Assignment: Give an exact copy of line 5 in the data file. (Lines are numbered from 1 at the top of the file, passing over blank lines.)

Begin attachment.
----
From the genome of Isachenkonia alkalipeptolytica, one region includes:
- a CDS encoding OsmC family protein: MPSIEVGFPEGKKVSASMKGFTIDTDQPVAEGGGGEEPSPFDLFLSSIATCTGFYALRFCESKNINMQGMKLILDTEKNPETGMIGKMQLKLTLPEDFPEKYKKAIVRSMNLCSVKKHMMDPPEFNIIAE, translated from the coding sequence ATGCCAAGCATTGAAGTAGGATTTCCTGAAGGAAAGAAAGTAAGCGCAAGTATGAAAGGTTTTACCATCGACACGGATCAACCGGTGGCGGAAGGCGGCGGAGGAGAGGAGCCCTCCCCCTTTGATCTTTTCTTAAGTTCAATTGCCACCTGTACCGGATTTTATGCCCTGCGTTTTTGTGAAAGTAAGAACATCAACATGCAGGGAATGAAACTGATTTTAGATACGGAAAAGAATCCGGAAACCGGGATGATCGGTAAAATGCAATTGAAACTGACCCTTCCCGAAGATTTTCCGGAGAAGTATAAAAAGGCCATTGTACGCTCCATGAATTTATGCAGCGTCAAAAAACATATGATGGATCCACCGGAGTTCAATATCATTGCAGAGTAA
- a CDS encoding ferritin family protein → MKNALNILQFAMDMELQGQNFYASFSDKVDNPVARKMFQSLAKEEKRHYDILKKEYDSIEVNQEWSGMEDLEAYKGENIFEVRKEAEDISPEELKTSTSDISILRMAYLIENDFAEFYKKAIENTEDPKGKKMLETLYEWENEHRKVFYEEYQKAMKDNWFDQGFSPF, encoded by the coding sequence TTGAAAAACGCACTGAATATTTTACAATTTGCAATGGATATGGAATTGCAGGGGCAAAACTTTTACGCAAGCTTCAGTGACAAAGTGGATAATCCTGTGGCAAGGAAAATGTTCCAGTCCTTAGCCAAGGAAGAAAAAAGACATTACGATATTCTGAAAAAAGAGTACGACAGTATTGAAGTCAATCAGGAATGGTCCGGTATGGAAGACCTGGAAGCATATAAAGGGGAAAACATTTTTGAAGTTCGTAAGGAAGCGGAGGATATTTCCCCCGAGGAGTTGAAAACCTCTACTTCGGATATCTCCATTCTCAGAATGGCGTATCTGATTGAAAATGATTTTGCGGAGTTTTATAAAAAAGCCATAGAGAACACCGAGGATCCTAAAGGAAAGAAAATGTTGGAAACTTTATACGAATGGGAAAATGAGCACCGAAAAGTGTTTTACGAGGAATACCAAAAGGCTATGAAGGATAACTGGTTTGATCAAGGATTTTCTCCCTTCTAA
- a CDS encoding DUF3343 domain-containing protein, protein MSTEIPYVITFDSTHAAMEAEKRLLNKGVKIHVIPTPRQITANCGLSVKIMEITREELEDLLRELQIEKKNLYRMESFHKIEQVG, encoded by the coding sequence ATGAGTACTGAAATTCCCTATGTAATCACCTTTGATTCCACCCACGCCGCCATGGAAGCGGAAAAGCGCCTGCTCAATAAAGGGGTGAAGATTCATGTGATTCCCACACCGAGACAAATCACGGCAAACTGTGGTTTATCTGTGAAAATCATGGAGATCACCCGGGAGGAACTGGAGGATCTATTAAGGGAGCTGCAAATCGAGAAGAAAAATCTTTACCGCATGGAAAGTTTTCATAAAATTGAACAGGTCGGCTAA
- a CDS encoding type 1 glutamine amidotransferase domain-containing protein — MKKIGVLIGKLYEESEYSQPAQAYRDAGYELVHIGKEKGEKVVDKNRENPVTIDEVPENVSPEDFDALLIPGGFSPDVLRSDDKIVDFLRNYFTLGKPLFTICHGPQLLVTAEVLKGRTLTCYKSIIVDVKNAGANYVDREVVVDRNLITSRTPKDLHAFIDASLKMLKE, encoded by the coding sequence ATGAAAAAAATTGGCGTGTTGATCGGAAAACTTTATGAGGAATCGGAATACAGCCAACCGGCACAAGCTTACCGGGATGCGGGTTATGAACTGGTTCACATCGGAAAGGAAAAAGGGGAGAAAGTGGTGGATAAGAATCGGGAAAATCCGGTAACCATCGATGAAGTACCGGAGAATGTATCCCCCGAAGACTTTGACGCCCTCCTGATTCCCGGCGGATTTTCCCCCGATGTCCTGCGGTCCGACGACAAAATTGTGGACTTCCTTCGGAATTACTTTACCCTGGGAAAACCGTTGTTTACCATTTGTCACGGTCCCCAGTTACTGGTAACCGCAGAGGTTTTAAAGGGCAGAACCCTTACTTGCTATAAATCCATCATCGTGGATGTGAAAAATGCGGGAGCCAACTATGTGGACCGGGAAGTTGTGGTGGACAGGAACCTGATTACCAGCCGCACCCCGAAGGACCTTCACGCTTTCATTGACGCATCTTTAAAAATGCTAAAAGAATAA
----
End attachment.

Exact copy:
- a CDS encoding type 1 glutamine amidotransferase domain-containing protein — MKKIGVLIGKLYEESEYSQPAQAYRDAGYELVHIGKEKGEKVVDKNRENPVTIDEVPENVSPEDFDALLIPGGFSPDVLRSDDKIVDFLRNYFTLGKPLFTICHGPQLLVTAEVLKGRTLTCYKSIIVDVKNAGANYVDREVVVDRNLITSRTPKDLHAFIDASLKMLKE, encoded by the coding sequence ATGAAAAAAATTGGCGTGTTGATCGGAAAACTTTATGAGGAATCGGAATACAGCCAACCGGCACAAGCTTACCGGGATGCGGGTTATGAACTGGTTCACATCGGAAAGGAAAAAGGGGAGAAAGTGGTGGATAAGAATCGGGAAAATCCGGTAACCATCGATGAAGTACCGGAGAATGTATCCCCCGAAGACTTTGACGCCCTCCTGATTCCCGGCGGATTTTCCCCCGATGTCCTGCGGTCCGACGACAAAATTGTGGACTTCCTTCGGAATTACTTTACCCTGGGAAAACCGTTGTTTACCATTTGTCACGGTCCCCAGTTACTGGTAACCGCAGAGGTTTTAAAGGGCAGAACCCTTACTTGCTATAAATCCATCATCGTGGATGTGAAAAATGCGGGAGCCAACTATGTGGACCGGGAAGTTGTGGTGGACAGGAACCTGATTACCAGCCGCACCCCGAAGGACCTTCACGCTTTCATTGACGCATCTTTAAAAATGCTAAAAGAATAA